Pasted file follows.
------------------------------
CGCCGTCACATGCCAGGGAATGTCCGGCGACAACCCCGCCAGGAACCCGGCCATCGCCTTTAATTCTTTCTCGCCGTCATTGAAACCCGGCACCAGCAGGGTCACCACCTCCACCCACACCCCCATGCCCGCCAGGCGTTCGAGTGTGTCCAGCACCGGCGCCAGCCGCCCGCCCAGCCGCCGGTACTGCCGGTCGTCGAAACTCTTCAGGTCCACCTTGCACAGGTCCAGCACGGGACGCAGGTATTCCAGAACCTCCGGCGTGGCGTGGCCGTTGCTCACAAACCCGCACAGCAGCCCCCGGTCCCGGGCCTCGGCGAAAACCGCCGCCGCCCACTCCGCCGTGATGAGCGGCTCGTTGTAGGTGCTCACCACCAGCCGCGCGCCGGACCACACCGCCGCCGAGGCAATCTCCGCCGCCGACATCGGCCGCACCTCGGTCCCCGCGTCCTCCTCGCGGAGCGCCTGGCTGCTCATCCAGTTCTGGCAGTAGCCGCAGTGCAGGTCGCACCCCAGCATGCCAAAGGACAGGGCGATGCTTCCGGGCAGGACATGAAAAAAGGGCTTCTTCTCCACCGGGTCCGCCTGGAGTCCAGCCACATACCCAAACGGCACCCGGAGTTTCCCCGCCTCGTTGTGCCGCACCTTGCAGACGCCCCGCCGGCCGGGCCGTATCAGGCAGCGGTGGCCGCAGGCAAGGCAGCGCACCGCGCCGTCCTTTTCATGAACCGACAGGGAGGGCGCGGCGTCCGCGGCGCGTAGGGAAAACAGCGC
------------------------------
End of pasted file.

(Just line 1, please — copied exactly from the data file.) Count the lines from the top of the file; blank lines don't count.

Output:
CGCCGTCACATGCCAGGGAATGTCCGGCGACAACCCCGCCAGGAACCCGGCCATCGCCTTTAATTCTTTCTCGCCGTCATTGAAACCCGGCACCAGCAGGGTCACCACCTCCACCCACACCCCCATGCCCGCCAGGCGTTCGAGTGTGTCCAGCACCGGCGCCAGCCGCCCGCCCAGCCGCCGGTACTGCCGGTCGTCGAAACTCTTCAGGTCCACCTTGCACAGGTCCAGCACGGGACGCAGGTATTCCAGAACCTCCGGCGTGGCGTGGCCGTTGCTCACAAACCCGCACAGCAGCCCCCGGTCCCGGGCCTCGGCGAAAACCGCCGCCGCCCACTCCGCCGTGATGAGCGGCTCGTTGTAGGTGCTCACCACCAGCCGCGCGCCGGACCACACCGCCGCCGAGGCAATCTCCGCCGCCGACATCGGCCGCACCTCGGTCCCCGCGTCCTCCTCGCGGAGCGCCTGGCTGCTCATCCAGTTCTGGCAGTAGCCGCAGTGCAGGTCGCACCCCAGCATGCCAAAGGACAGGGCGATGCTTCCGGGCAGGACATGAAAAAAGGGCTTCTTCTCCACCGGGTCCGCCTGGAGTCCAGCCACATACCCAAACGGCACCCGGAGTTTCCCCGCCTCGTTGTGCCGCACCTTGCAGACGCCCCGCCGGCCGGGCCGTATCAGGCAGCGGTGGCCGCAGGCAAGGCAGCGCACCGCGCCGTCCTTTTCATGAACCGACAGGGAGGGCGCGGCGTCCGCGGCGCGTAGGGAAAACAGCGC